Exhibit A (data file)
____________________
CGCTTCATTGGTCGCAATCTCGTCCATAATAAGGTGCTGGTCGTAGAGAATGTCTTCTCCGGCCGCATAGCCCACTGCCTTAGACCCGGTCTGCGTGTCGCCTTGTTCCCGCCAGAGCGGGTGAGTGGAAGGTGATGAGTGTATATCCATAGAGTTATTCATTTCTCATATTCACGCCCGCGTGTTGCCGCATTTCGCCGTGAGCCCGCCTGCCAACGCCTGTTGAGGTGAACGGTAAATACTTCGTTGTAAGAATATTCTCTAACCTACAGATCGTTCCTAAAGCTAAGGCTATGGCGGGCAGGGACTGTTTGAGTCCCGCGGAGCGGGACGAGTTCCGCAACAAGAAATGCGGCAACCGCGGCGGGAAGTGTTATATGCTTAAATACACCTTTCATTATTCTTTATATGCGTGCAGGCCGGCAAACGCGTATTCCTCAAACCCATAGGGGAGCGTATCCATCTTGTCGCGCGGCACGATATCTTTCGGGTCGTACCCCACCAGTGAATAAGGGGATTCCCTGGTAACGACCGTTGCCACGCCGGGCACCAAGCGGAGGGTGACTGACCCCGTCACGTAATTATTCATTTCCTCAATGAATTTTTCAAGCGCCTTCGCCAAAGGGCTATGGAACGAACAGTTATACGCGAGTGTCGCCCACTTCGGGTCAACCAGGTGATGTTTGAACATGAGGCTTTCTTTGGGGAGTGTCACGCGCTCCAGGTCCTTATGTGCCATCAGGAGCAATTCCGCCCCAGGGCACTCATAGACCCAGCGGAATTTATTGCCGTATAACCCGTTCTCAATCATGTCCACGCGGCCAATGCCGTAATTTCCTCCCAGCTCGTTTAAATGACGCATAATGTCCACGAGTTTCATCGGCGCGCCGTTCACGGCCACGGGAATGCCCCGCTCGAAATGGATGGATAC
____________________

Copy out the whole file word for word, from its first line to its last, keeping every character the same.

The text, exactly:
CGCTTCATTGGTCGCAATCTCGTCCATAATAAGGTGCTGGTCGTAGAGAATGTCTTCTCCGGCCGCATAGCCCACTGCCTTAGACCCGGTCTGCGTGTCGCCTTGTTCCCGCCAGAGCGGGTGAGTGGAAGGTGATGAGTGTATATCCATAGAGTTATTCATTTCTCATATTCACGCCCGCGTGTTGCCGCATTTCGCCGTGAGCCCGCCTGCCAACGCCTGTTGAGGTGAACGGTAAATACTTCGTTGTAAGAATATTCTCTAACCTACAGATCGTTCCTAAAGCTAAGGCTATGGCGGGCAGGGACTGTTTGAGTCCCGCGGAGCGGGACGAGTTCCGCAACAAGAAATGCGGCAACCGCGGCGGGAAGTGTTATATGCTTAAATACACCTTTCATTATTCTTTATATGCGTGCAGGCCGGCAAACGCGTATTCCTCAAACCCATAGGGGAGCGTATCCATCTTGTCGCGCGGCACGATATCTTTCGGGTCGTACCCCACCAGTGAATAAGGGGATTCCCTGGTAACGACCGTTGCCACGCCGGGCACCAAGCGGAGGGTGACTGACCCCGTCACGTAATTATTCATTTCCTCAATGAATTTTTCAAGCGCCTTCGCCAAAGGGCTATGGAACGAACAGTTATACGCGAGTGTCGCCCACTTCGGGTCAACCAGGTGATGTTTGAACATGAGGCTTTCTTTGGGGAGTGTCACGCGCTCCAGGTCCTTATGTGCCATCAGGAGCAATTCCGCCCCAGGGCACTCATAGACCCAGCGGAATTTATTGCCGTATAACCCGTTCTCAATCATGTCCACGCGGCCAATGCCGTAATTTCCTCCCAGCTCGTTTAAATGACGCATAATGTCCACGAGTTTCATCGGCGCGCCGTTCACGGCCACGGGAATGCCCCGCTCGAAATGGATGGATAC